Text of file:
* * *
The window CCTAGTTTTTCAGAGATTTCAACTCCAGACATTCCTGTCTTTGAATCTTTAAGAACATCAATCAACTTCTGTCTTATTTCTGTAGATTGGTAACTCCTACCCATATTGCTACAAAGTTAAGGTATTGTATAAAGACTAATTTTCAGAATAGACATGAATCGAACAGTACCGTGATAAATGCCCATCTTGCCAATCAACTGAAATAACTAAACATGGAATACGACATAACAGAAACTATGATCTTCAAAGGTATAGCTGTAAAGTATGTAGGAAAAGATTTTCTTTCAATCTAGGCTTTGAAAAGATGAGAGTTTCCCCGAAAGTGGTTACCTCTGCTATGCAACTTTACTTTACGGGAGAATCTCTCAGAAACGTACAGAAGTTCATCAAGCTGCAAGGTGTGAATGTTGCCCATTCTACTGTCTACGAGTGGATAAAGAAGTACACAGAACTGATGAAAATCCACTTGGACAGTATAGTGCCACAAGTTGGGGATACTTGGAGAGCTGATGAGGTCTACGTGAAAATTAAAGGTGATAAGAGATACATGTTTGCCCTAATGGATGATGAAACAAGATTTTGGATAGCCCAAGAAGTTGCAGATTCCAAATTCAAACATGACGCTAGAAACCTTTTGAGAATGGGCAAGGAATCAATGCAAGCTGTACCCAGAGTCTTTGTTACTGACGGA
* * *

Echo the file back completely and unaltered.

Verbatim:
The window CCTAGTTTTTCAGAGATTTCAACTCCAGACATTCCTGTCTTTGAATCTTTAAGAACATCAATCAACTTCTGTCTTATTTCTGTAGATTGGTAACTCCTACCCATATTGCTACAAAGTTAAGGTATTGTATAAAGACTAATTTTCAGAATAGACATGAATCGAACAGTACCGTGATAAATGCCCATCTTGCCAATCAACTGAAATAACTAAACATGGAATACGACATAACAGAAACTATGATCTTCAAAGGTATAGCTGTAAAGTATGTAGGAAAAGATTTTCTTTCAATCTAGGCTTTGAAAAGATGAGAGTTTCCCCGAAAGTGGTTACCTCTGCTATGCAACTTTACTTTACGGGAGAATCTCTCAGAAACGTACAGAAGTTCATCAAGCTGCAAGGTGTGAATGTTGCCCATTCTACTGTCTACGAGTGGATAAAGAAGTACACAGAACTGATGAAAATCCACTTGGACAGTATAGTGCCACAAGTTGGGGATACTTGGAGAGCTGATGAGGTCTACGTGAAAATTAAAGGTGATAAGAGATACATGTTTGCCCTAATGGATGATGAAACAAGATTTTGGATAGCCCAAGAAGTTGCAGATTCCAAATTCAAACATGACGCTAGAAACCTTTTGAGAATGGGCAAGGAATCAATGCAAGCTGTACCCAGAGTCTTTGTTACTGACGGA